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policy, they want to see resources put there first. so i think that's the complicating factor when we look at the people who are on the border day in and day out. >> henry cuellar says he opposes abortion except in the case of rape, incest or the life of the mother. how does this play? >> it's complicated. the issue of abortion in democratic politics is clear cut. when we look at this region, the dynamics are, again, very complex. there's a reason that henry cuellar, the only pro life democrat, has been able to get re-elected time after time. because we see a little bit more social conservatism in this area of south texas. this is also the reason why we have seen republicans make some gains in this area. it is complicated. >> victoria franchesco soto,
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thank you for making the complicated less complicated for us. that wraps up the hour for me. i'll be back in a moment. more news, including a life briefing from defense secretary lloyd austin on ukraine. lloyd austin on ukraine. to design solutions to help you manage payroll, benefits, and hr today, so you can have more success tomorrow. ♪ one thing leads to another, yeah, yeah ♪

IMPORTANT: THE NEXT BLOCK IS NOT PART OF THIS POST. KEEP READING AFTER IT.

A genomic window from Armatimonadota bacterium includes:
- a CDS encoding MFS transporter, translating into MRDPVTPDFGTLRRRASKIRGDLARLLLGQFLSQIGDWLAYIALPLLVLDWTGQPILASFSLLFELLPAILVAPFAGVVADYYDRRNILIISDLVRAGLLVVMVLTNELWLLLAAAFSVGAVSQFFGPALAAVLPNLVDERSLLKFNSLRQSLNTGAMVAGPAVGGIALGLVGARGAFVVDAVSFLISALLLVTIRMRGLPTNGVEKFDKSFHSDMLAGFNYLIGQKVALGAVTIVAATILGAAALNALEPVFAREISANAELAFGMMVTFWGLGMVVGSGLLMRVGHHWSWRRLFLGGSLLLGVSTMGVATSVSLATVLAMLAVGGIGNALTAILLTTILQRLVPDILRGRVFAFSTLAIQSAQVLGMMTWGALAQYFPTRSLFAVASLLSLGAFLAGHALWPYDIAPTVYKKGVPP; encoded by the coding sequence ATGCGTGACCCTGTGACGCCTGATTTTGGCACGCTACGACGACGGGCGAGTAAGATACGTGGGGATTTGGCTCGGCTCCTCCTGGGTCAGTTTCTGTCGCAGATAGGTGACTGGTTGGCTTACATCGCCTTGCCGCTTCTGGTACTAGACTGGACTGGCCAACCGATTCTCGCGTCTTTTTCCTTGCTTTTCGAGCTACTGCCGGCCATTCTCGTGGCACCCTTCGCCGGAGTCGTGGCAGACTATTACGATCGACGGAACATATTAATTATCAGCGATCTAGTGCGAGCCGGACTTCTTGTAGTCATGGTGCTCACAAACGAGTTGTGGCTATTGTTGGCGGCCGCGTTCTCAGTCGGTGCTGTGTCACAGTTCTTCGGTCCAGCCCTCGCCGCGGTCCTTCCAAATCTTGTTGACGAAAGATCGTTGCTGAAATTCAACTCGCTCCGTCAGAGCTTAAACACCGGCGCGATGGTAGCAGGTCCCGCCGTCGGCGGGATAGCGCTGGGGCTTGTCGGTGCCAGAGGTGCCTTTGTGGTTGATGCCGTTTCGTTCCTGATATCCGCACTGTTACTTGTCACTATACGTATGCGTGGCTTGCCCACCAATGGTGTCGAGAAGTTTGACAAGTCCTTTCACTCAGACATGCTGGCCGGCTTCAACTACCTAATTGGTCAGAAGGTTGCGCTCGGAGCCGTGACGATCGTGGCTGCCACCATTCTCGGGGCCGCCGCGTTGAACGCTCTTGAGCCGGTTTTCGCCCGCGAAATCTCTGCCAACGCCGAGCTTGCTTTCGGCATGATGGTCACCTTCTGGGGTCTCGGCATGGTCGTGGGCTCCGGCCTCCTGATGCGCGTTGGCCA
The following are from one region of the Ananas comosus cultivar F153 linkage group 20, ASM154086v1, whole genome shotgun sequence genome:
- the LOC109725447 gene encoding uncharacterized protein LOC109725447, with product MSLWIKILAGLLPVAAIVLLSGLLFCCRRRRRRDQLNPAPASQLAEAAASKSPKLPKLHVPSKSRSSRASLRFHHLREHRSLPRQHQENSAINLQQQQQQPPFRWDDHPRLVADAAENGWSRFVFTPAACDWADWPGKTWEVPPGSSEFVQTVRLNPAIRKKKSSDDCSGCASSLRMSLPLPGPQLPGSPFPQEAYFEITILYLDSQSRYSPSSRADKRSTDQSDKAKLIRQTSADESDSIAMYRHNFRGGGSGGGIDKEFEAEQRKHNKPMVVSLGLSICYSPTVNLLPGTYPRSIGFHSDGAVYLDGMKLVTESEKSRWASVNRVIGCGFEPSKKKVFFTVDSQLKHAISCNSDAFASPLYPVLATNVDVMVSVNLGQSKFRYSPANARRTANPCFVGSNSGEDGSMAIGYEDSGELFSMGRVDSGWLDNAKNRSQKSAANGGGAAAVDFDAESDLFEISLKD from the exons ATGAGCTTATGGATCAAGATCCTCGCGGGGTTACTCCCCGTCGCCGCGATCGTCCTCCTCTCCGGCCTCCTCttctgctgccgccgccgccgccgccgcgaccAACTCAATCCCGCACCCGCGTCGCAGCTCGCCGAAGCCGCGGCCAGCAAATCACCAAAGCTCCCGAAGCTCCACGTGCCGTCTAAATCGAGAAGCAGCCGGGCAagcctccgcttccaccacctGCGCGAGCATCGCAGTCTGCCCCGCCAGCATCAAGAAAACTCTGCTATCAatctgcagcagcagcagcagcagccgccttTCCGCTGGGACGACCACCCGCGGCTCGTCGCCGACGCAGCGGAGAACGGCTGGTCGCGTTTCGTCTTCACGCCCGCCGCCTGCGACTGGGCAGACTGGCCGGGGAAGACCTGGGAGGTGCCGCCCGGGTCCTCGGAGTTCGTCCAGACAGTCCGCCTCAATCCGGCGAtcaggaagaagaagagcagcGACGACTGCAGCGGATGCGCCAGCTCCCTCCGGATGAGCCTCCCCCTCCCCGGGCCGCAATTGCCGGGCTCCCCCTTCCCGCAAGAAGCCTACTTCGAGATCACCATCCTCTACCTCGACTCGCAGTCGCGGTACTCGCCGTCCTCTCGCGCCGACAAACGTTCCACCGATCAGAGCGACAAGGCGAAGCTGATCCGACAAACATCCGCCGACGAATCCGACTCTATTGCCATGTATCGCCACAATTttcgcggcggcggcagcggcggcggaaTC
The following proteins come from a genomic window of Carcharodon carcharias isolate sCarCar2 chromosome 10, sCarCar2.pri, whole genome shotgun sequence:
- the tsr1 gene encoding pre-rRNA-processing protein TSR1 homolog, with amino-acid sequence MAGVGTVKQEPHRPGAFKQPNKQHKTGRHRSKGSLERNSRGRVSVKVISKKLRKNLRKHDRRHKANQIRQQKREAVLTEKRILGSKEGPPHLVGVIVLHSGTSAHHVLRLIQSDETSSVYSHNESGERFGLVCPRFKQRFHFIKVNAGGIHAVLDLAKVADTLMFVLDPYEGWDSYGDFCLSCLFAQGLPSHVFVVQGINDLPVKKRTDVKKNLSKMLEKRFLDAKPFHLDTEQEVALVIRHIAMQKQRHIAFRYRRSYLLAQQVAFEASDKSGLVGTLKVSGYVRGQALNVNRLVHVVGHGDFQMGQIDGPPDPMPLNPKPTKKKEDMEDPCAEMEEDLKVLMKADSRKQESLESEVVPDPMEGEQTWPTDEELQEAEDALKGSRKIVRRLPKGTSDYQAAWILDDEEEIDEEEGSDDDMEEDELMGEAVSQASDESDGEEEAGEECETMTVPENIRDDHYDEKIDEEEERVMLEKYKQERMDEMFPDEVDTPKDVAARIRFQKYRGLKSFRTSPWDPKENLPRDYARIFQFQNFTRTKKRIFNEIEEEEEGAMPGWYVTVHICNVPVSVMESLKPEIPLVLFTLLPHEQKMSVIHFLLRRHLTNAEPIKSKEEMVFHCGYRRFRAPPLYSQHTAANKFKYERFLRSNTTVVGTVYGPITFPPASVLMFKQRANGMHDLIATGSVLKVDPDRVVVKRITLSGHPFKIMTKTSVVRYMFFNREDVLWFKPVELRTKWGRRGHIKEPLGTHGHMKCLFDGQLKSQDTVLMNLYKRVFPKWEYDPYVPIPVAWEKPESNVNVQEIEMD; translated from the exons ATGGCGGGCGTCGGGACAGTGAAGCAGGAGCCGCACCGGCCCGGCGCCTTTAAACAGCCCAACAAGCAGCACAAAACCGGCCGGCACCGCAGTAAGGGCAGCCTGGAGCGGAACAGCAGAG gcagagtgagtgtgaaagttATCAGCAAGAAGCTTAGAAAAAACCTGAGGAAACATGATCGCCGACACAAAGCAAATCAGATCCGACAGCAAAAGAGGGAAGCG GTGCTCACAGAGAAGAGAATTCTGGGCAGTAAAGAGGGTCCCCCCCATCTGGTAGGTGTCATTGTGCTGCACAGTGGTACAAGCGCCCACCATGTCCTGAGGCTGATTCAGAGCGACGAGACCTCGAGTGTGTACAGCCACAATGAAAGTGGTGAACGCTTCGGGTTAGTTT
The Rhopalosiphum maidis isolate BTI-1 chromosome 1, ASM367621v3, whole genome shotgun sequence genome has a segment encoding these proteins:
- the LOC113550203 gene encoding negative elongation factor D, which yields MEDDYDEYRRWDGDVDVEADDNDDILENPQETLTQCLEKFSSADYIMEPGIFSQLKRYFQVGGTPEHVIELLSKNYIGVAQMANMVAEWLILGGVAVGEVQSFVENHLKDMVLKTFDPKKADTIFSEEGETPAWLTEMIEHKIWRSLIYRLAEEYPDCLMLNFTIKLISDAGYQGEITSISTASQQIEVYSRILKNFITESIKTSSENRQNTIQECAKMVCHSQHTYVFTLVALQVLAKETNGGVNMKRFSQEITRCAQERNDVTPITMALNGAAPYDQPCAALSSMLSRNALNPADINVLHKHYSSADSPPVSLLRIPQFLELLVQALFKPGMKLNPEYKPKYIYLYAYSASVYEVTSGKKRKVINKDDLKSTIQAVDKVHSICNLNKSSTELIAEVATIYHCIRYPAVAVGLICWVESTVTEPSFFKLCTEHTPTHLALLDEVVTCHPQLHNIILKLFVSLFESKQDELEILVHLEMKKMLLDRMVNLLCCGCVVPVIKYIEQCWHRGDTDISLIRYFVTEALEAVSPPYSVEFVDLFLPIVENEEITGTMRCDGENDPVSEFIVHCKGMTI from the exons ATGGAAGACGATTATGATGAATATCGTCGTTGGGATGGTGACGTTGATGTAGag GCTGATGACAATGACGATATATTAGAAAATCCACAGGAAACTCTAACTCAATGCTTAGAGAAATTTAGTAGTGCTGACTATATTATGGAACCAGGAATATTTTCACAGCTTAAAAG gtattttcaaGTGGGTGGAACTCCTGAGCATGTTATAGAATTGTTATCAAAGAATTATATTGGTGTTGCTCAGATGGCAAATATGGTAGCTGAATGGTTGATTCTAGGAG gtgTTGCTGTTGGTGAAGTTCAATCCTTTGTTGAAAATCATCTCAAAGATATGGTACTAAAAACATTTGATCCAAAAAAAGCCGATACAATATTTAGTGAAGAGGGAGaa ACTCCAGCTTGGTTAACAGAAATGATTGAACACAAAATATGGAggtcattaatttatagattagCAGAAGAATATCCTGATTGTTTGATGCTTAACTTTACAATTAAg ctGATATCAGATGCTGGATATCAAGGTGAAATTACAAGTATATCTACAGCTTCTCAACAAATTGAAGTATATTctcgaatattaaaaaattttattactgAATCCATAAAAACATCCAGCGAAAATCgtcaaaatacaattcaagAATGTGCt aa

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she's getting graded on her green investments with merrill. a-plus. still got it. (whistle blows) your money never stops working for you with merrill, a bank of america company. good morning. great to be with you. i'm jose diaz-balart, kicking off another hour. it's 11:00 a.m. eastern. we're staying on top of a number of stories for you this morning. in about 30 minutes, defense secretary lloyd austin and mark milley will hold a briefing on the war in ukraine. they just met virtually with over 40 countries and talking about how much the aid is helping ukraine. >> the ukrainian armed forces are using systems both old and new. they have stalled russia's offensive in the east and co